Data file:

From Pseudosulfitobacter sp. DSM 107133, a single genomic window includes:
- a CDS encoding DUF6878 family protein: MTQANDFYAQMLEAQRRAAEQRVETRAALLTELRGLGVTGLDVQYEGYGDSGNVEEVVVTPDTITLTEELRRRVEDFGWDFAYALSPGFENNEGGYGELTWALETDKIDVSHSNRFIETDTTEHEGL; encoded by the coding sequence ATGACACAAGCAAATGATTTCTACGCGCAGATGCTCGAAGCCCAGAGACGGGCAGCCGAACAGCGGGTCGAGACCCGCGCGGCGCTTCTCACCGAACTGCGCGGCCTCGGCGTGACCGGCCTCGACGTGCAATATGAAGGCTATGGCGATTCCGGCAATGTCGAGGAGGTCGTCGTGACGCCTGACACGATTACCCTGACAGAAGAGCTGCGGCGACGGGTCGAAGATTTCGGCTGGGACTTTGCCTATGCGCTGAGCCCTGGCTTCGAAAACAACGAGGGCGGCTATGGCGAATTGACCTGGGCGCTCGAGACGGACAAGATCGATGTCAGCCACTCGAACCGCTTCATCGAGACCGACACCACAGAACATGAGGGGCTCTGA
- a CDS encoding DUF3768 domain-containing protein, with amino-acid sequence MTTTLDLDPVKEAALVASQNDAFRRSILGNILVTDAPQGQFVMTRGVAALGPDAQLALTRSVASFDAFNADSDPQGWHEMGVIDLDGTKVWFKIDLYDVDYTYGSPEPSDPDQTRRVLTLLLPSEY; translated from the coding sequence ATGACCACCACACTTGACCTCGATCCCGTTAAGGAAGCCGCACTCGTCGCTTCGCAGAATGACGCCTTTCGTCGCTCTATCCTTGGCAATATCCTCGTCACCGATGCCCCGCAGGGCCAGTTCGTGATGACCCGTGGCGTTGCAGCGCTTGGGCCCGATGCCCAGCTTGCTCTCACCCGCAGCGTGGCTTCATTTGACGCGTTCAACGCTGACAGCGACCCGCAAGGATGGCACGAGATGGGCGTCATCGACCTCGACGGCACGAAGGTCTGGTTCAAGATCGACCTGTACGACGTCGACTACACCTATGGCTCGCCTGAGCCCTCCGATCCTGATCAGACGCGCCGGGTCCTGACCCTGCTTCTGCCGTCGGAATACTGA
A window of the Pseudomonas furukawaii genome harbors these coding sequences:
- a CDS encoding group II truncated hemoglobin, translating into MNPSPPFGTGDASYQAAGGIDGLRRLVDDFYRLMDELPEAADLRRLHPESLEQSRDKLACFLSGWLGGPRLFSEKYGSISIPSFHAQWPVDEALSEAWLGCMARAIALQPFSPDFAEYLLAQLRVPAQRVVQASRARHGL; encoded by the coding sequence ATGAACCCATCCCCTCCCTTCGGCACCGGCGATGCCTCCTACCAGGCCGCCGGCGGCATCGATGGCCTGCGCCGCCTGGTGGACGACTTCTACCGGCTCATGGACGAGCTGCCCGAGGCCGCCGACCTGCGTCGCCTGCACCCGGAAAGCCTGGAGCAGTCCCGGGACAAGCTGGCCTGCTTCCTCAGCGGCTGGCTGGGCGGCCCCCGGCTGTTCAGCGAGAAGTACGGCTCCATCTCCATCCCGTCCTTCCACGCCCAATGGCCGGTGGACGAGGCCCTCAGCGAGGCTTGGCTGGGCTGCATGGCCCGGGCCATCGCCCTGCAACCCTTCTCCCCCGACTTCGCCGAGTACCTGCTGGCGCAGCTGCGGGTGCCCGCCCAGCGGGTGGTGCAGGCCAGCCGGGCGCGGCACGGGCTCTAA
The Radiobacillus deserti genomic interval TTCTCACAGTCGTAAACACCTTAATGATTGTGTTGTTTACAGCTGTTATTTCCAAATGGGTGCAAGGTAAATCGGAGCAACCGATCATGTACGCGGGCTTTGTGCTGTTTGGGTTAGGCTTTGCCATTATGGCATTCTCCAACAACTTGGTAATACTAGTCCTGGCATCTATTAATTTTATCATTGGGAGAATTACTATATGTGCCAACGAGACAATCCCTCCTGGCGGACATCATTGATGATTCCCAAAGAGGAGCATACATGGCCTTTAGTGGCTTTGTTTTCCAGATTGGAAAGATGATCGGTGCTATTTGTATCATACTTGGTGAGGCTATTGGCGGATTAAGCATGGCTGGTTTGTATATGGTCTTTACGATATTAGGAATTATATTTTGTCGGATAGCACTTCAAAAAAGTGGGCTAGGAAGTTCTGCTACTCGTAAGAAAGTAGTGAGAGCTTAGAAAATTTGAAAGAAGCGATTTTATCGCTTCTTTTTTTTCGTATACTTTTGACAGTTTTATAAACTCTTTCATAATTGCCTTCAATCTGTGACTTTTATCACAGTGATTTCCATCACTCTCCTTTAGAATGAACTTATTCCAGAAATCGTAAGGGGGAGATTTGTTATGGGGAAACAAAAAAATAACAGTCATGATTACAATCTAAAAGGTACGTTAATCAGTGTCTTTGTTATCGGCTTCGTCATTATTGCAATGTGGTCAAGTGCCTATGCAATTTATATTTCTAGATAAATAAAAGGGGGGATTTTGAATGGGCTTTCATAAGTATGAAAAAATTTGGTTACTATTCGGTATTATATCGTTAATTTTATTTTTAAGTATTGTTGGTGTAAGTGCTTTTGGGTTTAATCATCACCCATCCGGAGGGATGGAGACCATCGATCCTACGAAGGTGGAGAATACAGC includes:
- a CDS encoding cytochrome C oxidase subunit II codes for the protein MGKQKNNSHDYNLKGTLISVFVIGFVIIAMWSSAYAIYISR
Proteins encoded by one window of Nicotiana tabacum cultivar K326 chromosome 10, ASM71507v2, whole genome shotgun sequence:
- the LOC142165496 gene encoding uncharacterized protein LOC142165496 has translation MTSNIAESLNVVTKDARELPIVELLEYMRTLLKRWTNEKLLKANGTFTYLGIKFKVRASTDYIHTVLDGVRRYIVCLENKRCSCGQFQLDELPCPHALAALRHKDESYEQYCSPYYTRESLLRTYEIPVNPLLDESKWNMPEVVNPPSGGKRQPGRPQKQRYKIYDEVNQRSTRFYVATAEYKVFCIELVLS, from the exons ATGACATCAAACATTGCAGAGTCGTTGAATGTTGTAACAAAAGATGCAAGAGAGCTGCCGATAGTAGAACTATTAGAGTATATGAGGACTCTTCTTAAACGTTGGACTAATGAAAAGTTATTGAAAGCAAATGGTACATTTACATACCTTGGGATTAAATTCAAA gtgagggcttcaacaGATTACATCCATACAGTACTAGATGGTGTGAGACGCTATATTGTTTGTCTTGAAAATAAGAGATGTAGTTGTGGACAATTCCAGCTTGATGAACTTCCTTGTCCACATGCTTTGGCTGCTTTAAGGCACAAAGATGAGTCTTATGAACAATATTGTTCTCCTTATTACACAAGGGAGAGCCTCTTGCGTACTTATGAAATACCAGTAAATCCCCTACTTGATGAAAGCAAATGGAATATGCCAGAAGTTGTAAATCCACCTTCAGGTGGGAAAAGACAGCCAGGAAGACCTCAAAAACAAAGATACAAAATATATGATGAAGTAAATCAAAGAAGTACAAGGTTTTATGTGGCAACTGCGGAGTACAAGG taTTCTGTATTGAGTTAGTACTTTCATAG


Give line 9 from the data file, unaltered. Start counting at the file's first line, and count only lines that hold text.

- the LOC142165496 gene encoding uncharacterized protein LOC142165496 has translation MTSNIAESLNVVTKDARELPIVELLEYMRTLLKRWTNEKLLKANGTFTYLGIKFKVRASTDYIHTVLDGVRRYIVCLENKRCSCGQFQLDELPCPHALAALRHKDESYEQYCSPYYTRESLLRTYEIPVNPLLDESKWNMPEVVNPPSGGKRQPGRPQKQRYKIYDEVNQRSTRFYVATAEYKVFCIELVLS, from the exons ATGACATCAAACATTGCAGAGTCGTTGAATGTTGTAACAAAAGATGCAAGAGAGCTGCCGATAGTAGAACTATTAGAGTATATGAGGACTCTTCTTAAACGTTGGACTAATGAAAAGTTATTGAAAGCAAATGGTACATTTACATACCTTGGGATTAAATTCAAA gtgagggcttcaacaGATTACATCCATACAGTACTAGATGGTGTGAGACGCTATATTGTTTGTCTTGAAAATAAGAGATGTAGTTGTGGACAATTCCAGCTTGATGAACTTCCTTGTCCACATGCTTTGGCTGCTTTAAGGCACAAAGATGAGTCTTATGAACAATATTGTTCTCCTTATTACACAAGGGAGAGCCTCTTGCGTACTTATGAAATACCAGTAAATCCCCTACTTGATGAAAGCAAATGGAATATGCCAGAAGTTGTAAATCCACCTTCAGGTGGGAAAAGACAGCCAGGAAGACCTCAAAAACAAAGATACAAAATATATGATGAAGTAAATCAAAGAAGTACAAGGTTTTATGTGGCAACTGCGGAGTACAAGG taTTCTGTATTGAGTTAGTACTTTCATAG